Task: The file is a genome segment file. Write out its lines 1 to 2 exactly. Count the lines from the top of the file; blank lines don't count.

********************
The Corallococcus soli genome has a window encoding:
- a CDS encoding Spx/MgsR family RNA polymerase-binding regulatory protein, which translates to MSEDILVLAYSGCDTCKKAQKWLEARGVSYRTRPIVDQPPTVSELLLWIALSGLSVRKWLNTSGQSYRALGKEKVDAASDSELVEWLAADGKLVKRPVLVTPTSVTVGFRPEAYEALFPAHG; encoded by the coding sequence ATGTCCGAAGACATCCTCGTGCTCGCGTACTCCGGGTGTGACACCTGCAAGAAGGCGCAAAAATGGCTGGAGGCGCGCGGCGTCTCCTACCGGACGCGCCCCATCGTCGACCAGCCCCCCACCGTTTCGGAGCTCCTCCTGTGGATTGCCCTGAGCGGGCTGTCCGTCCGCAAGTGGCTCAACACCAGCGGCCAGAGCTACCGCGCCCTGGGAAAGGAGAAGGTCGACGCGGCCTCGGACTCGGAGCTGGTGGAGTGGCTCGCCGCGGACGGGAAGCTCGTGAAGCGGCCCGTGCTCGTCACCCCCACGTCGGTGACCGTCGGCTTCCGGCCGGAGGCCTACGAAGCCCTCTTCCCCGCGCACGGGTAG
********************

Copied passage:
The Corallococcus soli genome has a window encoding:
- a CDS encoding Spx/MgsR family RNA polymerase-binding regulatory protein, which translates to MSEDILVLAYSGCDTCKKAQKWLEARGVSYRTRPIVDQPPTVSELLLWIALSGLSVRKWLNTSGQSYRALGKEKVDAASDSELVEWLAADGKLVKRPVLVTPTSVTVGFRPEAYEALFPAHG; encoded by the coding sequence ATGTCCGAAGACATCCTCGTGCTCGCGTACTCCGGGTGTGACACCTGCAAGAAGGCGCAAAAATGGCTGGAGGCGCGCGGCGTCTCCTACCGGACGCGCCCCATCGTCGACCAGCCCCCCACCGTTTCGGAGCTCCTCCTGTGGATTGCCCTGAGCGGGCTGTCCGTCCGCAAGTGGCTCAACACCAGCGGCCAGAGCTACCGCGCCCTGGGAAAGGAGAAGGTCGACGCGGCCTCGGACTCGGAGCTGGTGGAGTGGCTCGCCGCGGACGGGAAGCTCGTGAAGCGGCCCGTGCTCGTCACCCCCACGTCGGTGACCGTCGGCTTCCGGCCGGAGGCCTACGAAGCCCTCTTCCCCGCGCACGGGTAG